Liver Cancer Treatments
Standard treatments for liver cancer may include:
Treatment options for localized resectable cancer, which means there is no evidence that the cancer has spread and lab tests show the liver is functioning well, includes surgery:
- Partial Hepatectomy - removal of part of the liver where the cancer is present. This can involve the removal of one or more of the eight liver segments, or an entire lobe. The liver tissue remaining after a partial hepatectomy must be healthy enough to continue to perform the liver’s functions for the body. The extent of cirrhosis is also an important consideration.
- Total Hepatectomy and Liver Transplantation - the entire liver is removed and replaced by a healthy liver from a donor. A donated liver that is a match must be found for this surgery to be performed. Transplantation is done when the cancer is only in the liver, has not invaded major blood vessels in the liver, and is smaller than 5 centimeters. Sometimes other procedures are performed to control the cancer while a patient waits for a donor liver to become available.
Local or Regional Therapies
Unresectable liver cancer (liver cancer that cannot be removed) requires other therapies instead of surgery. These treatments are usually performed by an interventional radiologist. The patient often stays overnight in the hospital after the procedure. They are used for patients with small tumors that are not resectable or sometimes when a patient is waiting for a transplant. Standard local or regional therapies for unresectable liver cancer include:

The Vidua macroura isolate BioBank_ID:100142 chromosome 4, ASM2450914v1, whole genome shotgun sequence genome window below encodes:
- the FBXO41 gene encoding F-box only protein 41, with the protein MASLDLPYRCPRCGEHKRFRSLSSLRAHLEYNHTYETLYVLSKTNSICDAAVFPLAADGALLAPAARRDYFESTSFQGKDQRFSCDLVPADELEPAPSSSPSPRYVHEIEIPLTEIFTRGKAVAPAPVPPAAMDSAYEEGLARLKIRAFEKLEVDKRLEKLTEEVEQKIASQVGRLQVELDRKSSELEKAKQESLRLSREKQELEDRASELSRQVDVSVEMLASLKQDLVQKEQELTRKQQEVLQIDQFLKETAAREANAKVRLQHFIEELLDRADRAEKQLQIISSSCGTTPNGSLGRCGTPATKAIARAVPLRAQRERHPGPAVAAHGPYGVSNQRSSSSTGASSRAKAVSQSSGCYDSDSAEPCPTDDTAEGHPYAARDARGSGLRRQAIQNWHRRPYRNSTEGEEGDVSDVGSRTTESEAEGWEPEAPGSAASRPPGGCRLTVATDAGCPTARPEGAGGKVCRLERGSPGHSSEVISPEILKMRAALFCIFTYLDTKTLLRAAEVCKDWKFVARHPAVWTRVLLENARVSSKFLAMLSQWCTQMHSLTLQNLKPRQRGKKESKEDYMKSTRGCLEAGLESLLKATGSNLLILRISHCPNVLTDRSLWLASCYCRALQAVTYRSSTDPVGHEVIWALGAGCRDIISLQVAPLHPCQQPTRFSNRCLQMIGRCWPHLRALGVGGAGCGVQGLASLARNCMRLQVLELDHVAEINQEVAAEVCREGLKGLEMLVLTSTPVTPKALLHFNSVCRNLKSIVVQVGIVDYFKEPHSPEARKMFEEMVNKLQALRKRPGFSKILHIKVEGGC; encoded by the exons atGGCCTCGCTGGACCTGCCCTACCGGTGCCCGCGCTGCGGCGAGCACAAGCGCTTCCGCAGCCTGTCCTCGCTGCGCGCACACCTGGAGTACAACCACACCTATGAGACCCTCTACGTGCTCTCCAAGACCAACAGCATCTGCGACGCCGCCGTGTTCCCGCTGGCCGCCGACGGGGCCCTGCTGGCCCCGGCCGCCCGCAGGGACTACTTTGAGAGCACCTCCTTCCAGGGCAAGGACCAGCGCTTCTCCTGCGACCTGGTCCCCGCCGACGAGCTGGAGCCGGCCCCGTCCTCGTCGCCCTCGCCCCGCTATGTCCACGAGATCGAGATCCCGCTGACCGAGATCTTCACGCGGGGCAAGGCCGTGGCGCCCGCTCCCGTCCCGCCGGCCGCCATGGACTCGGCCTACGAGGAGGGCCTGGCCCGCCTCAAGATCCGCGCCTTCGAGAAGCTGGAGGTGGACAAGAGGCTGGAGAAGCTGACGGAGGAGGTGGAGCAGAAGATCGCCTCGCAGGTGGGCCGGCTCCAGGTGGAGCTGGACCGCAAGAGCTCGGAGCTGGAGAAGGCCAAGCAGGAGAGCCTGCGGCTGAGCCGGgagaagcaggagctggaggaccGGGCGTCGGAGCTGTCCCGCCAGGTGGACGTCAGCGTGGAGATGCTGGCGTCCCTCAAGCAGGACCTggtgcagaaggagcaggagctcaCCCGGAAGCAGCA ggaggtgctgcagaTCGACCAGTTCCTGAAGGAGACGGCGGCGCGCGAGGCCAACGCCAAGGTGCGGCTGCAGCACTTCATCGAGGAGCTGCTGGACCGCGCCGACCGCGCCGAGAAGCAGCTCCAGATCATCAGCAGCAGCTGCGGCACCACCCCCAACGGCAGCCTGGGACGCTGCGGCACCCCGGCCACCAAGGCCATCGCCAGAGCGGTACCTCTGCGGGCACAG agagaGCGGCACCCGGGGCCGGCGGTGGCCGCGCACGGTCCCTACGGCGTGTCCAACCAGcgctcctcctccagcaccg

- Radiofrequency Ablation
Ablation is any treatment that destroys tissue. One of the newer forms of treatment for liver cancer is radiofrequency ablation. A probe is placed into the tumor through an incision in the body and tiny electrodes on the probe destroy cancer cells with heat. Other ablation therapies freeze cancer cells or use alcohol to destroy them.
- Chemoembolization first delivers a high dose of chemotherapy directly into the tumor through a catheter in an artery and then uses special particles to seal off the tumor and cut off its blood supply. This procedure is also called TACE (transcatheter arterial chemoembolization.)
- Radioembolization (selective internal radiation therapy) uses radioactive beads that are injected through a thin catheter threaded into the liver, through an artery and deposited close to the tumor site where they destroy the DNA of the cancer cells.
An exciting new development in the treatment of unresectable or advanced liver cancer is the approval of the targeted therapy, sorafenib or Nexavar*. Unlike chemotherapy, which kills all rapidly dividing cells (both cancer cells and healthy cells), targeted therapies selectively focus on a specific molecule or process in the tumor cell.